American Radicals, Left and Right

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In 1939, a pair of mass rallies revealed the breadth of the American political spectrum on the eve of the Second World War. In February, the German-American Bund staged a pro-Nazi rally at Madison Square Garden (top); in September, the Communist Party USA gathered in Chicago (bottom).


Despite their apparent foreign allegiances, these extremist organizations from the far right and far left sought to depict themselves as wholly American. The “Star-Spangled Banner” was sung at each event, with attendees engaging in other patriotic displays. Each group appropriated an iconic president, too. The Bund claimed their vision of an America that was “patriotic, free from class hatred and political discrimination” originated with George Washington; the CPUSA, meanwhile, embraced Abraham Lincoln, whose fame as both the Great Emancipator and the Great Commoner fit their needs.

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Notable Replies

  1. Lincoln said a lot of things about labor and its relation to capital that a Communist could easily frame as being proto-Marxist. Best I can tell, Washington never did or said anything that was remotely conducive to casting him as a proto-Nazi. Well, there was the slave-owning, but other than that . . .

  2. What sort of communist would be singing the Star Spangled Banner?? This is the CPUSA five years into Stalin’s Popular Front period, in which they had in effect been supporting Roosevelt and other Democrats (since 1934) in the “struggle against fascism.” Gained them a lot of adherents, roughly 80,000 by 1939. Didn’t do them much good, though: first, Stalin signed the pact with Germany and then he invaded Poland, which didn’t go over too well with its new liberal membership or its alliance with Roosevelt. But flip flop they did after the German invasion of the USSR, which propelled them to finger the actual communist left (Trotskyists and others) to the Justice Department for prosecution under the Smith Act. Didn’t save them from McCarthy later on, though.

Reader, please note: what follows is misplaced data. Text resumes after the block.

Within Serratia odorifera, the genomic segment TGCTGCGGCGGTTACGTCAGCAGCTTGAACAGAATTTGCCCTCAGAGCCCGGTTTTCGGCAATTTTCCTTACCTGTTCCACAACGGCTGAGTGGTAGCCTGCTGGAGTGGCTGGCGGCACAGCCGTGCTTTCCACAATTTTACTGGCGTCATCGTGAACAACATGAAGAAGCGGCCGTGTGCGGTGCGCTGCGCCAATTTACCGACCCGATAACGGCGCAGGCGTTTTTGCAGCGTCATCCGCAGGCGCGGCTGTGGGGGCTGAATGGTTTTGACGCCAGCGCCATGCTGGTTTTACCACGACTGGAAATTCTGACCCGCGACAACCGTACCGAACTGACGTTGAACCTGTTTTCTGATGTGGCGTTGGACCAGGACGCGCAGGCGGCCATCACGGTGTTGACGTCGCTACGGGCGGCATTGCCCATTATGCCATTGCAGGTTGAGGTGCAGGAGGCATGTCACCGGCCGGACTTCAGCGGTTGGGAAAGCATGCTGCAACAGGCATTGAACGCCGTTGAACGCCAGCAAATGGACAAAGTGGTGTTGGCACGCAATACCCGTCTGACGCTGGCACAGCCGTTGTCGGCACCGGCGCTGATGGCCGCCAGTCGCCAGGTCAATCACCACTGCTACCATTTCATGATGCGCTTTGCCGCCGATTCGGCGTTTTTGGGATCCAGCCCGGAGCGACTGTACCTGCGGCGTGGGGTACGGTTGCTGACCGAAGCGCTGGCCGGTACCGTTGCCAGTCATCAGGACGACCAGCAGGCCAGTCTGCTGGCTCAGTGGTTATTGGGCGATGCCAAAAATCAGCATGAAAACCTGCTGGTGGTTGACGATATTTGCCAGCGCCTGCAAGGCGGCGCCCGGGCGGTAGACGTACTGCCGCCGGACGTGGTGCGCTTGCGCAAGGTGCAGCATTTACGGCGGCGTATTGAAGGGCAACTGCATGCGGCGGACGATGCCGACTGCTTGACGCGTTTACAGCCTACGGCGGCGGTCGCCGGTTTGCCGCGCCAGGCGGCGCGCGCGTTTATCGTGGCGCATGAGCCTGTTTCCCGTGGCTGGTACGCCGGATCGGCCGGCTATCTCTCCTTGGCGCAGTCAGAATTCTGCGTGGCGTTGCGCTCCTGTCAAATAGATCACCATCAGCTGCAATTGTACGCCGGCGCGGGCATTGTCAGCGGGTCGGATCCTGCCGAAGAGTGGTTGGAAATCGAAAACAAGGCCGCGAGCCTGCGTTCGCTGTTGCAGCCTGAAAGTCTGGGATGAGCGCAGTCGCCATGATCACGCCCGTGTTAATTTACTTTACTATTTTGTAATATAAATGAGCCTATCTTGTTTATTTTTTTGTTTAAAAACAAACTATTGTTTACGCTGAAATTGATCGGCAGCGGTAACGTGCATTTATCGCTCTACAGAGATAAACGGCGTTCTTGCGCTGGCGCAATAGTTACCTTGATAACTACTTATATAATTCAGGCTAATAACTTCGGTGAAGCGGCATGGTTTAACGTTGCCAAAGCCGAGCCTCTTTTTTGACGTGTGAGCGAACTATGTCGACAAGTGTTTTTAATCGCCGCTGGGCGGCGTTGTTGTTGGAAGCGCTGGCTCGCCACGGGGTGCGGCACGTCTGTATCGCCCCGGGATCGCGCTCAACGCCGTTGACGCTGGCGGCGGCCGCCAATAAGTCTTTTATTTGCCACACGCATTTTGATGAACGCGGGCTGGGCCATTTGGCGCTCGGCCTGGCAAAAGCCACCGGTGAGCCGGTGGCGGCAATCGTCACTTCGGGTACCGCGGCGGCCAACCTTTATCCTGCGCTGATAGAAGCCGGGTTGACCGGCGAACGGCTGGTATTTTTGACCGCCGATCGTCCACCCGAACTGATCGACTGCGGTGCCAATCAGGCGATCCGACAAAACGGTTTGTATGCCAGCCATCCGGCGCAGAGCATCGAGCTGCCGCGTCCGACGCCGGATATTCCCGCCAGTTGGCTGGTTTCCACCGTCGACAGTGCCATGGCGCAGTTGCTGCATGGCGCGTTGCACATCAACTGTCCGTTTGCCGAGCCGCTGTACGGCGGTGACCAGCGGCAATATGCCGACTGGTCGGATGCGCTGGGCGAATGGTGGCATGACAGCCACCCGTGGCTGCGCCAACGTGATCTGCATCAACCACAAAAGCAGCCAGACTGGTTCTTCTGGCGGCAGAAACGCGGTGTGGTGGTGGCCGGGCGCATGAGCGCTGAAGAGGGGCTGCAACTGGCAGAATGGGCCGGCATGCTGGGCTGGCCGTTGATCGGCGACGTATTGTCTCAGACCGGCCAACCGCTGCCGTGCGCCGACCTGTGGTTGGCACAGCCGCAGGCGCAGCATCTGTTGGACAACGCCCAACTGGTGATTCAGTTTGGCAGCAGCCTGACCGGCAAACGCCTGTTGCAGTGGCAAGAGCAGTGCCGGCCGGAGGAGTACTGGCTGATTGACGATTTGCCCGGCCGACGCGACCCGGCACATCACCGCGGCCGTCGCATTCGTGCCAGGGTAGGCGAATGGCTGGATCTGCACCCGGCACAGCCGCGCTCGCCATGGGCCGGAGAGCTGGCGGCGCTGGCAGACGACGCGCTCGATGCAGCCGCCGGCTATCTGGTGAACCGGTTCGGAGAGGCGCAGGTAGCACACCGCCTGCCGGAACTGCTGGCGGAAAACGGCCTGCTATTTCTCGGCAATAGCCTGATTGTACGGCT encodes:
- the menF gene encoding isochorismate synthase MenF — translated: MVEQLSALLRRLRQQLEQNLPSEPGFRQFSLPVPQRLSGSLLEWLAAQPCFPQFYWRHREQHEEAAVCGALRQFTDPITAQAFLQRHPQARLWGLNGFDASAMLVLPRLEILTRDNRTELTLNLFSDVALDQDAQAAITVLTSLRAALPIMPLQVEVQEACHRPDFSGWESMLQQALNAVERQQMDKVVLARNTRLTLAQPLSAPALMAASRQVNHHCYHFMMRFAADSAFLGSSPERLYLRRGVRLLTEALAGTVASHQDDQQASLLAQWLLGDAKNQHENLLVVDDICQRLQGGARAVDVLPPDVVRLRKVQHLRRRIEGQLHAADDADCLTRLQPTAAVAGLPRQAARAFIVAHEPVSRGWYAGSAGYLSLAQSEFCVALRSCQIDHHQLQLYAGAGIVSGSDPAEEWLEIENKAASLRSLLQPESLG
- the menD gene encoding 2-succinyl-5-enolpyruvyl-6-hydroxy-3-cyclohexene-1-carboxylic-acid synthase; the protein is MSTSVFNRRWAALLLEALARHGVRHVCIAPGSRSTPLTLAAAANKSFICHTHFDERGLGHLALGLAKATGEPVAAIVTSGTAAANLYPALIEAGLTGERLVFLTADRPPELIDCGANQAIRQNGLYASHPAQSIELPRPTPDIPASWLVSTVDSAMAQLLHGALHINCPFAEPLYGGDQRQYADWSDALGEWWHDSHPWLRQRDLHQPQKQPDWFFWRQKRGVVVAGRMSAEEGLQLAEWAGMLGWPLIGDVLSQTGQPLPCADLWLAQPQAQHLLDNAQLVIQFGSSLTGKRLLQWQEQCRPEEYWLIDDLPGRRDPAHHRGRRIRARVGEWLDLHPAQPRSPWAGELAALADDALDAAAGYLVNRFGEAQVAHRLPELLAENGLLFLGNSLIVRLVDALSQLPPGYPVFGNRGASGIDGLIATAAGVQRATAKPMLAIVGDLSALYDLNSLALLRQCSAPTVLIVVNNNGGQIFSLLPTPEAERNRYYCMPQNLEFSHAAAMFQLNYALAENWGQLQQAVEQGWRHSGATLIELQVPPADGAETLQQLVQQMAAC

3. Remember that the Great Depression had gone on and on for almost 12 years. People thought it was never going to end. Many intellectuals predicted the end of capitalism ( Roosevelt later claimed he had saved capitalism). Desperate people were considering desperate solutions: the desperate solution on the right was Nazism and the solution on the left was Communism. Hitler was popular all around the world and in America where a whitewashed version of Mein Kampf sold well. Hitler’s praises were even sung on the very floor of Congress. Hitler was supposedly the tough guy who could kick necessary butt and a Nazism was thought to be necessary to knock America out of the Depression. By 1939, however, most educated people began to see that Hitler was not a nice guy and that we were headed for war with him
    Note: California Senator Alan Cranston was the only American sued by Adolph Hitler. A whitewashed version of Mein Kampf was sold in the US to sucker in gullible Americans. As a young man, Cranston thought the we should see the real thing- warts and all. That didn’t fit in with the Nazi propaganda model for America, so the sued him. Hitler won that battle.

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